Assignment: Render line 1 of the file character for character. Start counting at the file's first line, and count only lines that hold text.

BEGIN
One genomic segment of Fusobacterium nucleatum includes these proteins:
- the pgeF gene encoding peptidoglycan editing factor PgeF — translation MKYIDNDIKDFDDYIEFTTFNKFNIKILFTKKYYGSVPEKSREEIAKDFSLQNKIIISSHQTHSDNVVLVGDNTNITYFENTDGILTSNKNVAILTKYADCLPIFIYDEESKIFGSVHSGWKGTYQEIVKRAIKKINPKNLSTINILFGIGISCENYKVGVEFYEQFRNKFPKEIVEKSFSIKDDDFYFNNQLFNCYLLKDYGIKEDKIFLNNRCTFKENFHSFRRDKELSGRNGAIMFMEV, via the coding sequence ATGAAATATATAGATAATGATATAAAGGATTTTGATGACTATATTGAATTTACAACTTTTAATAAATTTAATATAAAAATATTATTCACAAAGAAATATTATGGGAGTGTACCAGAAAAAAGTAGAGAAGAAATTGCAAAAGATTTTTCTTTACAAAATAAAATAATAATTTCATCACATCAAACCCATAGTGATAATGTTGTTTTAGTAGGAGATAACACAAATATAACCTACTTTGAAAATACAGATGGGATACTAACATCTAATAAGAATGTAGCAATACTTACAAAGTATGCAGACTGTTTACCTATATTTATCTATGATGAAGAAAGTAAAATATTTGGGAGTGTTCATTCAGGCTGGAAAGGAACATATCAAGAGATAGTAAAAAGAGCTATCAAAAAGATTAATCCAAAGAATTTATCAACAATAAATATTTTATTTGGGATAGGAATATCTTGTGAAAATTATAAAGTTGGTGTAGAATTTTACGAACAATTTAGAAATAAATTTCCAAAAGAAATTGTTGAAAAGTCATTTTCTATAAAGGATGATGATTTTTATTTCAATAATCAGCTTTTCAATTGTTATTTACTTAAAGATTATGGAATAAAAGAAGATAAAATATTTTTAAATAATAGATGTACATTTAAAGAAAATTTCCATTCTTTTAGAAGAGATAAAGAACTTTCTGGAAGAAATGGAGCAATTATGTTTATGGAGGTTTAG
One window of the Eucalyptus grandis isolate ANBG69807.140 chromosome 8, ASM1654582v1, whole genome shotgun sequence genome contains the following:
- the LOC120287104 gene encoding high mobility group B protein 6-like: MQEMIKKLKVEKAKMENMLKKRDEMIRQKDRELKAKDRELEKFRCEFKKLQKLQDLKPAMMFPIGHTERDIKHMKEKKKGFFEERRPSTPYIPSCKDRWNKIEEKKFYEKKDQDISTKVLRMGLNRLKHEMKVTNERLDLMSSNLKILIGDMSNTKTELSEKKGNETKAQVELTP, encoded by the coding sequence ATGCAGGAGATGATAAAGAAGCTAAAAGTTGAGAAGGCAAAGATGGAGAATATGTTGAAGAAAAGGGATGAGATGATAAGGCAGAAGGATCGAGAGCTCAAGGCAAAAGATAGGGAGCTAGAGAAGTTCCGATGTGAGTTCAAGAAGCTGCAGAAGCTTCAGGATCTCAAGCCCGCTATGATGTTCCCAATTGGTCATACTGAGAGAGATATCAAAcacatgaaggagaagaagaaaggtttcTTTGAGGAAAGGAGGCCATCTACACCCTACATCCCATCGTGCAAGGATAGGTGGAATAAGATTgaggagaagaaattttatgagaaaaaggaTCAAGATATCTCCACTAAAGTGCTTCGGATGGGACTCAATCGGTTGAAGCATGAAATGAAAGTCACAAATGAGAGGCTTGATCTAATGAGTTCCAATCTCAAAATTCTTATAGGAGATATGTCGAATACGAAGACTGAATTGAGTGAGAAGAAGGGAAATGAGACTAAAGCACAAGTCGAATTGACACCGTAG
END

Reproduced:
One genomic segment of Fusobacterium nucleatum includes these proteins: